This one is a bitter pill to swallow . . . Way back in July of 2010, I wrote a post about “The Next German Book I Want to See Translated” featuring this video:
Well, two-plus years later, on my birthday, Open Letter brought out Benjamin Stein’s The Canvas, a unique, very readable book about three main characters: two who are present in the book and have a showdown at the middle, and a third, who is mostly off-screen, but whose maybe-falsified memoir about the Holocaust sets this conflict in motion.
One of the interesting things about Stein that I learned during his extensive U.S. reading tour—which was insanely successful, and demonstrated just how much this book connected with readers—was that he appeared at a reading, and knows personally, Binjamin Wilkomirski, the author of the fake Holocaust memoir, Fragments, which inspired this novel.
At each of his events, Benjamin would talk about how he wrote this as a way to deal with the idea of Wilkomirski, who created a fake identity for himself—the man’s not even Jewish—and came to completely incorporate this into his worldview and consciousness. It is an intriguing set-up for anyone interested in psychology or the power of fiction, and one that’s explored marvelously (in my opinion) in The Canvas.
But alas. No Best Translated Book Award for Benjamin and Brian.
You should still buy the book though. It’s damn amazing, and captivating from cover to cover.
Many of Virginie Despentes’s books revolve around the same central idea: “To be born a woman [is] the worst fate in practically every society.” But this message is nearly always packaged in easy-to-read books that fill you with the pleasure. . .
Ilja Leonard Pfeijffer’s La Superba is appropriately titled after the Italian city of Genoa, where, after escaping the pressures of fame in his own country, the semi-autobiographical narrator finds himself cataloguing the experiences of its mesmerizing inhabitants with the intention. . .
It took reading 44 pages of Intervenir/Intervene before I began to get a sense of what Dolores Dorantes and Rodrigo Flores Sánchez were up to. Recurring throughout these 44 pages—throughout the entire book—are shovels, shovel smacks to the face, lobelias—aha!. . .
As presaged by its title, contradiction is the theme of Peter Stamm’s novel, All Days Are Night. Gillian, a well-known television personality, remains unknowable to herself. And Hubert, a frustrated artist and Gillian’s lover, creates art through the process of. . .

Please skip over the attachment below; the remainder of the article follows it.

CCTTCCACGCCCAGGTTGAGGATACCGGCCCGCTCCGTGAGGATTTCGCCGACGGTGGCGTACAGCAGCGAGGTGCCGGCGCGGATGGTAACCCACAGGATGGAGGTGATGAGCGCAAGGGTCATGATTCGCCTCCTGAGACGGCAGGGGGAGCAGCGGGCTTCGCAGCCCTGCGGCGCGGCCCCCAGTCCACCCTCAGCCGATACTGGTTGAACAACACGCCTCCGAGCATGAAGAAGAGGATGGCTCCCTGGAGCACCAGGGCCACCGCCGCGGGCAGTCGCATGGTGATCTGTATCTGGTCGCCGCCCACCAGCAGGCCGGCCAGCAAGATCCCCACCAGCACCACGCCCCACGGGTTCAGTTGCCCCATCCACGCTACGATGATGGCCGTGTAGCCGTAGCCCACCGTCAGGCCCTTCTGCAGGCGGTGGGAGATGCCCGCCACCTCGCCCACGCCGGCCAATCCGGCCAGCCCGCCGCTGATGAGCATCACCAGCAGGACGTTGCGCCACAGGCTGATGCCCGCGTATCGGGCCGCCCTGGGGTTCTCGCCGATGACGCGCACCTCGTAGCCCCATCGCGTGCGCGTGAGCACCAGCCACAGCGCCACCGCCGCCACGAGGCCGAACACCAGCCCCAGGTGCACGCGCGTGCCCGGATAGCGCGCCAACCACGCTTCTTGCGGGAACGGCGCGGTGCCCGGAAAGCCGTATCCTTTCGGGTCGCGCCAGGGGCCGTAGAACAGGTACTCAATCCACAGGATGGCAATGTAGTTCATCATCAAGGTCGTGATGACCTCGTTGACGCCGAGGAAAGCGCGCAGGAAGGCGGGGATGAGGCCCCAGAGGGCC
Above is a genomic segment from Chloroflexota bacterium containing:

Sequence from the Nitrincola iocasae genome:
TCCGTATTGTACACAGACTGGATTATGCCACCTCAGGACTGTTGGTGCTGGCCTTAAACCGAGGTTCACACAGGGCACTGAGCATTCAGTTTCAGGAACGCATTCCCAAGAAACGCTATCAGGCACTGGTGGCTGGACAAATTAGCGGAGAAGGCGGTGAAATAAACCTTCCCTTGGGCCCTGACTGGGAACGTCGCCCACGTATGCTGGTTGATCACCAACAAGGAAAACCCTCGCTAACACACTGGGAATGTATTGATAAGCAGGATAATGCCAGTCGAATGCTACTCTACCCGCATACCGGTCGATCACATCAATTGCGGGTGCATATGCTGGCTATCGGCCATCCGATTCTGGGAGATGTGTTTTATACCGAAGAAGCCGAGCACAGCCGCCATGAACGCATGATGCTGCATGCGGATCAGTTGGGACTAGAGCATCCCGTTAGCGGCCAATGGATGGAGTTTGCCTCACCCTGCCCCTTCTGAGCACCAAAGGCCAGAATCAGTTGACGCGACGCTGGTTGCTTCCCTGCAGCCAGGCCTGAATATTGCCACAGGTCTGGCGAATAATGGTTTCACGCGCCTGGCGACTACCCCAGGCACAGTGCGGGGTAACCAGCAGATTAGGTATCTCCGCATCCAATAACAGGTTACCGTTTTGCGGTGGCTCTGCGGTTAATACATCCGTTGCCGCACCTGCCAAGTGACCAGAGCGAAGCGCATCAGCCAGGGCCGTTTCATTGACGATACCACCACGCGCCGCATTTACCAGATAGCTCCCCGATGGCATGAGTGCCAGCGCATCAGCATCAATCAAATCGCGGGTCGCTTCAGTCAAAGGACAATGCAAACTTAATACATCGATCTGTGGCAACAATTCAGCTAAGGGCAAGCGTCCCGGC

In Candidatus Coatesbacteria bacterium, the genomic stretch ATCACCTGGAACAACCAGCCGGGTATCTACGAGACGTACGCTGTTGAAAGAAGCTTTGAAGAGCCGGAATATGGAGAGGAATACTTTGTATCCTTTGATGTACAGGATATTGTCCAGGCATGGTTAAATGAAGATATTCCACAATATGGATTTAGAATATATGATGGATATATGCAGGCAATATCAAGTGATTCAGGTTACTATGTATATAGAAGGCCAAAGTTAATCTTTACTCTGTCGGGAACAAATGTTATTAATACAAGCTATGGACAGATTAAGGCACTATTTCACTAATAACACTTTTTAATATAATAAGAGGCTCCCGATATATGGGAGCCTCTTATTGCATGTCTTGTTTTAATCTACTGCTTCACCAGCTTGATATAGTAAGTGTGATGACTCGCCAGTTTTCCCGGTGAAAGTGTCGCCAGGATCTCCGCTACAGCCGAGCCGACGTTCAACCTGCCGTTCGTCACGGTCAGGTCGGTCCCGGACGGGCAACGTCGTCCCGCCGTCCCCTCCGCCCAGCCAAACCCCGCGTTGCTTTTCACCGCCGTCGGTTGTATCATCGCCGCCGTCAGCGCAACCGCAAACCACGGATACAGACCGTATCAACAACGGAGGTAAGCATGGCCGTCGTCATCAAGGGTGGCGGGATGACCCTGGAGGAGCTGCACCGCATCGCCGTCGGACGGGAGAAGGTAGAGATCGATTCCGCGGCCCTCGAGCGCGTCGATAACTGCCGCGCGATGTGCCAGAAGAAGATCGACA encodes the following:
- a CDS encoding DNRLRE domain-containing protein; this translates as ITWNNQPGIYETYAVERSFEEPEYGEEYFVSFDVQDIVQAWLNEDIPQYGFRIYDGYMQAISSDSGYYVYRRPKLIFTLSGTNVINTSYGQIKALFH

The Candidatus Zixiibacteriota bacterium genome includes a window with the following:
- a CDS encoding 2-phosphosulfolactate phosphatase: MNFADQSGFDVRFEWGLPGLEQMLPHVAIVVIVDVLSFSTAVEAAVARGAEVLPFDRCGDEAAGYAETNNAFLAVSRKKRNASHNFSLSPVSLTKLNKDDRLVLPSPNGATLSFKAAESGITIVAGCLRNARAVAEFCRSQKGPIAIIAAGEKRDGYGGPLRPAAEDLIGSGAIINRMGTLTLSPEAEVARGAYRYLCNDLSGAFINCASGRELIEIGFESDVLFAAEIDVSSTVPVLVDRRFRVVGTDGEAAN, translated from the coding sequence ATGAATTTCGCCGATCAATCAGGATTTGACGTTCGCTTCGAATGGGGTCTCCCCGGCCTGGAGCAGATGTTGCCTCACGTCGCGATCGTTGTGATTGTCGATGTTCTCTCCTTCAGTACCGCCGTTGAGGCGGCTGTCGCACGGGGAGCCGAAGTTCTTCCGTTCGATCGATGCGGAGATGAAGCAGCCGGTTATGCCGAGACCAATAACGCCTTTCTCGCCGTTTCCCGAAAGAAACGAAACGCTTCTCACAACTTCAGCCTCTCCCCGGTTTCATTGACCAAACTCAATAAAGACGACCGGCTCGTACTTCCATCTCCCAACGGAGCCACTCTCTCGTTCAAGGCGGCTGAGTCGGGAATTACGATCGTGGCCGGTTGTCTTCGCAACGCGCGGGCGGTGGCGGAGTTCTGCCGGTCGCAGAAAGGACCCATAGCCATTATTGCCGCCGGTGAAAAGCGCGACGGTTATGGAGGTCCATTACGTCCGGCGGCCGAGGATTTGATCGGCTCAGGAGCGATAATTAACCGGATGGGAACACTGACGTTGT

It’s a rare and wonderful book that begins and ends with violence and humor. At the start of Etgar Keret’s The Seven Good Years, Keret is in a hospital waiting for the birth of his first child while nurses, in. . .
Last year, Han Kang’s The Vegetarian was an unexpected critical hit. Now, it’s just been published in the U.S. and has already received a great deal of positive critical attention. The Vegetarian was a bold book to attempt as an. . .
It’s been almost a year since the publication of Nowhere to Be Found by Bae Suah, but despite being included on the 2015 PEN Translation award longlist, and some pretty vocal support from key indie presses, the book has. . .
Jorge Eduardo Benavides’ novel La paz de los vencidos (The Peace of the Defeated) takes the form of a diary written by a nameless Peruvian thirty-something intellectual slumming it in Santa Cruz de Tenerife in Spain’s Canary Islands. Recently relocated. . .
Anyone with any interest at all in contemporary Moroccan writing must start with Souffles. A cultural and political journal, Souffles (the French word for “breaths”) was founded in 1966 by Abdellatif Laâbi and Mostafa Nissabouri. Run by a group of. . .
Randall Jarrell once argued a point that I will now paraphrase and, in doing so, over-simplify: As a culture, we need book criticism, not book reviews. I sort of agree, but let’s not get into all of that. Having finished. . .